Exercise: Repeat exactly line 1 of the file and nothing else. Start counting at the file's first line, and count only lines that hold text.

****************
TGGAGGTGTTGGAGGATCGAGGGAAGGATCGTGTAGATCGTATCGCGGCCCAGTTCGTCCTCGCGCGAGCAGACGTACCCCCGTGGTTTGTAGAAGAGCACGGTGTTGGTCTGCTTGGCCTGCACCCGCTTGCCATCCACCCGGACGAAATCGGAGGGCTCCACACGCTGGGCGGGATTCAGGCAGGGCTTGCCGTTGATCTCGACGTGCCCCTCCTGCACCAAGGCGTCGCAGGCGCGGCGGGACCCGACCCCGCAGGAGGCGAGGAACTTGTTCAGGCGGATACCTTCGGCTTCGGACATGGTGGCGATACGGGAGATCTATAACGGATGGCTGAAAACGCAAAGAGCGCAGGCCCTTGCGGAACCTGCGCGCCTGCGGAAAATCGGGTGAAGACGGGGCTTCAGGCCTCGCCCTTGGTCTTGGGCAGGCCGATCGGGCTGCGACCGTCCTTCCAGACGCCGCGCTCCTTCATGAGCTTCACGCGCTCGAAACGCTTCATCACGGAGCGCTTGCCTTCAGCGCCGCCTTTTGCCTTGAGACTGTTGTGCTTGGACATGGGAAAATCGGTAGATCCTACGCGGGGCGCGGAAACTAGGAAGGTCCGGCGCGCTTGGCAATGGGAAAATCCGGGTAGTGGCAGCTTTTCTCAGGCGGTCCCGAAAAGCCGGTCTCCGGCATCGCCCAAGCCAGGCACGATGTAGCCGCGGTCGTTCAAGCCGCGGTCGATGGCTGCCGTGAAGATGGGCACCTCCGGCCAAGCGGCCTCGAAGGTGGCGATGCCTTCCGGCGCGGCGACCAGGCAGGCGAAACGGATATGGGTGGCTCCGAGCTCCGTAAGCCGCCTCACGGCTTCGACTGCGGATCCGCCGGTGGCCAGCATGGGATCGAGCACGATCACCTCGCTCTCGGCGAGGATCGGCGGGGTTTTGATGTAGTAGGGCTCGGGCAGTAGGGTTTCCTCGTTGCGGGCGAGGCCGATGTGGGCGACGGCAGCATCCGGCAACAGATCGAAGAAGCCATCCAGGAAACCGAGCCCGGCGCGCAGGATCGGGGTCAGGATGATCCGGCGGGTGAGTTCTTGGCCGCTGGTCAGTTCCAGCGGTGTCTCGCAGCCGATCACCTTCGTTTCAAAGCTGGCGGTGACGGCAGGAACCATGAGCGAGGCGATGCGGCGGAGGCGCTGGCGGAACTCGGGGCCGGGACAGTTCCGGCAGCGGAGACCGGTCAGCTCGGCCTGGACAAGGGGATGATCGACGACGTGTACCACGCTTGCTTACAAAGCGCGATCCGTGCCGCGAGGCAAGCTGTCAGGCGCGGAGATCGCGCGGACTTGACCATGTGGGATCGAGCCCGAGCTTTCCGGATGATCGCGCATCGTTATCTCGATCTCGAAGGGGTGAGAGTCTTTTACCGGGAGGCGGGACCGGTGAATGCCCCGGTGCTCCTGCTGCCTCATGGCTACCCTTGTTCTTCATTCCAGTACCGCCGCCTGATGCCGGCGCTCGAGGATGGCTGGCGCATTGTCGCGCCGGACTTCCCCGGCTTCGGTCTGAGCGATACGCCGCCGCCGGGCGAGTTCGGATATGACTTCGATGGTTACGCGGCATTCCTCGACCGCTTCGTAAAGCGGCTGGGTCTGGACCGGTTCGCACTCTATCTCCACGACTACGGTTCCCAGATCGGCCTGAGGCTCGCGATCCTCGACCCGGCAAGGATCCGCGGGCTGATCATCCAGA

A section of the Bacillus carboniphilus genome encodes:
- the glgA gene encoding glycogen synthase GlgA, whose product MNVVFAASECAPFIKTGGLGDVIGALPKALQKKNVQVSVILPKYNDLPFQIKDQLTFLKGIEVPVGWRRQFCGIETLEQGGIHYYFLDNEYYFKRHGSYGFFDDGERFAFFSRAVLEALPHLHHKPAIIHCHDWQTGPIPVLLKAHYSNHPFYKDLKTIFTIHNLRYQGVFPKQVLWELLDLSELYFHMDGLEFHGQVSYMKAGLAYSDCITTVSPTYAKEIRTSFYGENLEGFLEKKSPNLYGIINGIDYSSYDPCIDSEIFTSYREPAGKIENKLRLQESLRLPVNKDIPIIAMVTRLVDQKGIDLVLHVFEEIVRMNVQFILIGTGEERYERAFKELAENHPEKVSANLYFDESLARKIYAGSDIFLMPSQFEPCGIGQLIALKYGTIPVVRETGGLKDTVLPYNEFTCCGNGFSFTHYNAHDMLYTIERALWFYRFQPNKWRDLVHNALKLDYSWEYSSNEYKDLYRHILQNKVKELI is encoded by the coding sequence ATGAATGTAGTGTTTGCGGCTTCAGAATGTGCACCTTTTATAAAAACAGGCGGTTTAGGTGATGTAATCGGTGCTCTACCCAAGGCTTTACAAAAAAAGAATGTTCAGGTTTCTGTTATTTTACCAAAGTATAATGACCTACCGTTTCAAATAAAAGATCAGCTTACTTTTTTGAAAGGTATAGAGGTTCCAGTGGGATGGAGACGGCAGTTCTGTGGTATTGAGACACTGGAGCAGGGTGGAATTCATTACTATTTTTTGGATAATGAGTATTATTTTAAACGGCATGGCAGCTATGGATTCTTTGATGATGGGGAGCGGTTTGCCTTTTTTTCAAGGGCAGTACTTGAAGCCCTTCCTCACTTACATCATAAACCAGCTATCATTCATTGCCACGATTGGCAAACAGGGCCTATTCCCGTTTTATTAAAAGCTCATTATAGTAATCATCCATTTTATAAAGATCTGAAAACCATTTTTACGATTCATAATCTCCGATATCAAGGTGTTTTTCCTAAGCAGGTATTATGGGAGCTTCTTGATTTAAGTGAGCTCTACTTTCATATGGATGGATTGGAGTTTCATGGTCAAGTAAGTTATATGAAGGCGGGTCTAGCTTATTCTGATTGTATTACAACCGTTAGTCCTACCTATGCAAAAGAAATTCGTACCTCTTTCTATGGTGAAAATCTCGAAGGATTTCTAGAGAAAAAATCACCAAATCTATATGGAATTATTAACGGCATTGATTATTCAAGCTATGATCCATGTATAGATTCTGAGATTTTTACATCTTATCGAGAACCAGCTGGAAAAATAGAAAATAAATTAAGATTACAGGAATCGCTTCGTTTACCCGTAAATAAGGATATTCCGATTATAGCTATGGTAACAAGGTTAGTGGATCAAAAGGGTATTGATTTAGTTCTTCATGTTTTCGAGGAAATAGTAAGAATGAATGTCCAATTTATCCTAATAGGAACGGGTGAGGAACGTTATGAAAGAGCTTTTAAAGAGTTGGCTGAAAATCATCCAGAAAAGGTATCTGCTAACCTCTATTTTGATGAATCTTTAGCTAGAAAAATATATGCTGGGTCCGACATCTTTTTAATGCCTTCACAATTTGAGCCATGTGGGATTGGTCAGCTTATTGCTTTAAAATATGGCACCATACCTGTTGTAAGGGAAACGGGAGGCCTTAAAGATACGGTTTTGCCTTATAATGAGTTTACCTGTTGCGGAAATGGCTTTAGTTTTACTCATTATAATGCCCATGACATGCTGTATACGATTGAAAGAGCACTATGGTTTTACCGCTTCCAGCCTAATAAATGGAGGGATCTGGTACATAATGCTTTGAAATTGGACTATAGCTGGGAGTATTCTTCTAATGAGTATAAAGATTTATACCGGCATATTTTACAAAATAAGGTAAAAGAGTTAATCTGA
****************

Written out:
TGGAGGTGTTGGAGGATCGAGGGAAGGATCGTGTAGATCGTATCGCGGCCCAGTTCGTCCTCGCGCGAGCAGACGTACCCCCGTGGTTTGTAGAAGAGCACGGTGTTGGTCTGCTTGGCCTGCACCCGCTTGCCATCCACCCGGACGAAATCGGAGGGCTCCACACGCTGGGCGGGATTCAGGCAGGGCTTGCCGTTGATCTCGACGTGCCCCTCCTGCACCAAGGCGTCGCAGGCGCGGCGGGACCCGACCCCGCAGGAGGCGAGGAACTTGTTCAGGCGGATACCTTCGGCTTCGGACATGGTGGCGATACGGGAGATCTATAACGGATGGCTGAAAACGCAAAGAGCGCAGGCCCTTGCGGAACCTGCGCGCCTGCGGAAAATCGGGTGAAGACGGGGCTTCAGGCCTCGCCCTTGGTCTTGGGCAGGCCGATCGGGCTGCGACCGTCCTTCCAGACGCCGCGCTCCTTCATGAGCTTCACGCGCTCGAAACGCTTCATCACGGAGCGCTTGCCTTCAGCGCCGCCTTTTGCCTTGAGACTGTTGTGCTTGGACATGGGAAAATCGGTAGATCCTACGCGGGGCGCGGAAACTAGGAAGGTCCGGCGCGCTTGGCAATGGGAAAATCCGGGTAGTGGCAGCTTTTCTCAGGCGGTCCCGAAAAGCCGGTCTCCGGCATCGCCCAAGCCAGGCACGATGTAGCCGCGGTCGTTCAAGCCGCGGTCGATGGCTGCCGTGAAGATGGGCACCTCCGGCCAAGCGGCCTCGAAGGTGGCGATGCCTTCCGGCGCGGCGACCAGGCAGGCGAAACGGATATGGGTGGCTCCGAGCTCCGTAAGCCGCCTCACGGCTTCGACTGCGGATCCGCCGGTGGCCAGCATGGGATCGAGCACGATCACCTCGCTCTCGGCGAGGATCGGCGGGGTTTTGATGTAGTAGGGCTCGGGCAGTAGGGTTTCCTCGTTGCGGGCGAGGCCGATGTGGGCGACGGCAGCATCCGGCAACAGATCGAAGAAGCCATCCAGGAAACCGAGCCCGGCGCGCAGGATCGGGGTCAGGATGATCCGGCGGGTGAGTTCTTGGCCGCTGGTCAGTTCCAGCGGTGTCTCGCAGCCGATCACCTTCGTTTCAAAGCTGGCGGTGACGGCAGGAACCATGAGCGAGGCGATGCGGCGGAGGCGCTGGCGGAACTCGGGGCCGGGACAGTTCCGGCAGCGGAGACCGGTCAGCTCGGCCTGGACAAGGGGATGATCGACGACGTGTACCACGCTTGCTTACAAAGCGCGATCCGTGCCGCGAGGCAAGCTGTCAGGCGCGGAGATCGCGCGGACTTGACCATGTGGGATCGAGCCCGAGCTTTCCGGATGATCGCGCATCGTTATCTCGATCTCGAAGGGGTGAGAGTCTTTTACCGGGAGGCGGGACCGGTGAATGCCCCGGTGCTCCTGCTGCCTCATGGCTACCCTTGTTCTTCATTCCAGTACCGCCGCCTGATGCCGGCGCTCGAGGATGGCTGGCGCATTGTCGCGCCGGACTTCCCCGGCTTCGGTCTGAGCGATACGCCGCCGCCGGGCGAGTTCGGATATGACTTCGATGGTTACGCGGCATTCCTCGACCGCTTCGTAAAGCGGCTGGGTCTGGACCGGTTCGCACTCTATCTCCACGACTACGGTTCCCAGATCGGCCTGAGGCTCGCGATCCTCGACCCGGCAAGGATCCGCGGGCTGATCATCCAGA